March 6, 2013

Exploring Volume With Minecraft

Recently my students got me hooked on Minecraft. It's an open world game where the user is invited to find resources and build stuff with them. Oh - and defend themselves from monsters. That's basically it. There are no levels, or anything like that. Yet, it's strangely wonderful. I have played it for more hours than I'd like to admit.
In the course of play, I couldn't help but think about the awesome learning potential of this game. One idea that struck me especially, is that Minecraft is perfect for exploring the volume of rectangular prisms. Since, the entire world of Minecraft is basically made out of 1x1x1 cubes like these, they are perfect for building rectangular prisms!

Here's What I Did
1. I built a world in Minecraft Pocket Edition on my iPad. I used creative mode so that we could fill prisms without worrying about our resources. The world contained FOUR different empty rectangular prisms. I lined each with a fence so that I wouldn't fall in while teaching. Here's one:

2. I created a chart for students to record their findings. It looked like this:

3. I situated this lesson as a transition between working with actual cubes, and thinking abstractly. I designed the activity to more clearly demonstrate the relationship between length, height, and width. We had already done a few days of working with physical blocks, so some students had already started to make these connections.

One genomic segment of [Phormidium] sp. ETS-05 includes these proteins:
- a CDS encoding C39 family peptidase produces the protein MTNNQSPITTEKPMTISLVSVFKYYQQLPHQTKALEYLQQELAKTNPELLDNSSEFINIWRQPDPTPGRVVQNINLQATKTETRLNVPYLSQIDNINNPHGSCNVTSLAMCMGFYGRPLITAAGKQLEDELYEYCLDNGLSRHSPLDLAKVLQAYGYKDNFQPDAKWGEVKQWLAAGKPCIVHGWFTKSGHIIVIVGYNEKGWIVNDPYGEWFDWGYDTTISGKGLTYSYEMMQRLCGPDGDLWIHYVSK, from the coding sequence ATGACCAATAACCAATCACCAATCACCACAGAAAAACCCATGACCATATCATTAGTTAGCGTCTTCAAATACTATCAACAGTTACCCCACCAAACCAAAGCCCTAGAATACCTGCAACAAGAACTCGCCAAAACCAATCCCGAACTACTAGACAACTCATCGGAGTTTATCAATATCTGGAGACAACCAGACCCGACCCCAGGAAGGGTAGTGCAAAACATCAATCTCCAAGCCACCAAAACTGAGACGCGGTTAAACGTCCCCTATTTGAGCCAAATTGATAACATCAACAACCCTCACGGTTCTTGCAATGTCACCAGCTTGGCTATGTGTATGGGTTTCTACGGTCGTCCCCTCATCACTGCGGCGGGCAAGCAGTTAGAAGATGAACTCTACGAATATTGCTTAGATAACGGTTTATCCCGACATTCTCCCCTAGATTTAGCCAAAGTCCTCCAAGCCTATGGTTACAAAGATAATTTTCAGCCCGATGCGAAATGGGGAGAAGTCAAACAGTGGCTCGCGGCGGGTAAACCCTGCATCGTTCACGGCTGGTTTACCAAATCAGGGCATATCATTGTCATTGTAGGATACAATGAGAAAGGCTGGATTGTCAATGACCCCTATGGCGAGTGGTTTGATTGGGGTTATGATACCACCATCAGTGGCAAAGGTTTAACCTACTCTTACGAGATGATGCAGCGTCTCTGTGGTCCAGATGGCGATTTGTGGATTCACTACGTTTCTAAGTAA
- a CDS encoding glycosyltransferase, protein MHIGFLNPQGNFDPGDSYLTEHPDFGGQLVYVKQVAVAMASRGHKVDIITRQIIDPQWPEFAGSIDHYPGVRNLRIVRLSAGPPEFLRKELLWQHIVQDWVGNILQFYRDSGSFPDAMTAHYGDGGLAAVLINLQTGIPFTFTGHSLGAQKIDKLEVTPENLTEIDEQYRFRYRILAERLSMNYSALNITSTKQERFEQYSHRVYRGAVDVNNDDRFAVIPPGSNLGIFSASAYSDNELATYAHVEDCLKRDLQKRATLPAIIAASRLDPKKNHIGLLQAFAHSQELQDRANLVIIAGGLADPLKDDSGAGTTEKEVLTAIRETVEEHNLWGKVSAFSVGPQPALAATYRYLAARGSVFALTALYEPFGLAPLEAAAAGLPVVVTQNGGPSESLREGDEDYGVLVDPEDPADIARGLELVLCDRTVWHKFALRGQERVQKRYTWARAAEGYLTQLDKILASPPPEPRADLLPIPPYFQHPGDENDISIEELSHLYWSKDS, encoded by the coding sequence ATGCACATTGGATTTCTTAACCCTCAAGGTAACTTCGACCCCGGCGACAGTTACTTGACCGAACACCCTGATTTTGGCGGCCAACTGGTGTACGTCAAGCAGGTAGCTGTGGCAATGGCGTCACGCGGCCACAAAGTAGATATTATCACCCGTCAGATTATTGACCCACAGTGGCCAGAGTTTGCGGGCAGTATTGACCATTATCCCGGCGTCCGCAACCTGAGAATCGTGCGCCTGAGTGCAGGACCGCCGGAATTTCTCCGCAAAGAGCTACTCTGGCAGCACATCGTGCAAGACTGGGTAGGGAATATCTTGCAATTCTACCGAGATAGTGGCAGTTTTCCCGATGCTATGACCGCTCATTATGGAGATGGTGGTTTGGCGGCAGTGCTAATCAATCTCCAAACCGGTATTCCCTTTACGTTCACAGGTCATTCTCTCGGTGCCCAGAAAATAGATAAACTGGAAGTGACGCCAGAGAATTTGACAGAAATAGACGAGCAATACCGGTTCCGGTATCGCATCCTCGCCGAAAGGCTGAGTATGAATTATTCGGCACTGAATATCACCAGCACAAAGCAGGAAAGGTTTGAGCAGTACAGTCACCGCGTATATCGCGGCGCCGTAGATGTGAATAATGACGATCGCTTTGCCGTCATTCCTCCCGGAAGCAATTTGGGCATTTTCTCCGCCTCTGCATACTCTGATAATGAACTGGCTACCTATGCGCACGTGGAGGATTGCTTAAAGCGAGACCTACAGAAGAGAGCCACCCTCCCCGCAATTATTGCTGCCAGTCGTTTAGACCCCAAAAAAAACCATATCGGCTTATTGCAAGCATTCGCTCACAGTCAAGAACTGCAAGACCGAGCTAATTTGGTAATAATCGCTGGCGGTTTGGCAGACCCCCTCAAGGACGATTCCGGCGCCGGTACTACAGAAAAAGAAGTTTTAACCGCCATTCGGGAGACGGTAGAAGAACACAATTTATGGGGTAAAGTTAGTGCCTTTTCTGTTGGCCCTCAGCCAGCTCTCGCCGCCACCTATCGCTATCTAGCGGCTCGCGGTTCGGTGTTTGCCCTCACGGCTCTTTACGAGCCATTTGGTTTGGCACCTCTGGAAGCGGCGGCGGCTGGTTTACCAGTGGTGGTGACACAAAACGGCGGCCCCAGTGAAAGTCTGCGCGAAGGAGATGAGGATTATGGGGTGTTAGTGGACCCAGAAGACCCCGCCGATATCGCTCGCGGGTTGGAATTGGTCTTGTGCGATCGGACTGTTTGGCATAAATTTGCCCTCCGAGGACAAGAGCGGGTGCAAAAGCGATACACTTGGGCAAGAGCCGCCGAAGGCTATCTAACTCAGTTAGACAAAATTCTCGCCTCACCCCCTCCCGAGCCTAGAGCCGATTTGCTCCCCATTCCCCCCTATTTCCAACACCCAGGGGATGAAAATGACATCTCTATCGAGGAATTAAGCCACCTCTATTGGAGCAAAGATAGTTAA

4. During the lesson we focused on the concept of layers. First, I used blocks to fill in the base. Be sure to choose blocks that have clear boundaries. Some, like soil and stone, blend when placed side-by-side. Here's the first layer of the first prism. I used iron blocks.

5. I projected my iPad for this lesson so that we counted aloud each block as it was placed. We made the connection of l x w to determine the area of the base, the first layer. You can also see in the image above that the extra block shows that we only need one more layer to fill the prism. Many students, then, simply added layer 1 + layer 1 to get the total number of blocks. 

6. As we moved on to the other three prisms in the world, I stripped away the support of counting the blocks. By the last prism, we simply placed blocks along the edges of the base and then determined the height. This process made the expression l x w x h quite obvious to my students.

And of course, they couldn't stop talking about how AWESOME it was to use Minecraft in math!

~ Amanda

UPDATE 6/30/2014 - I've had to turn off comments on this post due to the enormous number of spam comments (nearly 100 per day). It's a popular post for regular folks like us, so I guess that makes it attractive to spammers. Needless to say, if you would like to leave a comment, they are enabled on every other post on the blog so go to it or you can use the Email Me from the button at the top of the page  =)

1 comment:

  1. Absolutely love this idea Amanda!! I've been avoiding Minecraft simply because I know I could get addicted and don't have the time but now... well... I will just have to find a way to control myself. Thanks for sharing. Can't wait to give it a try.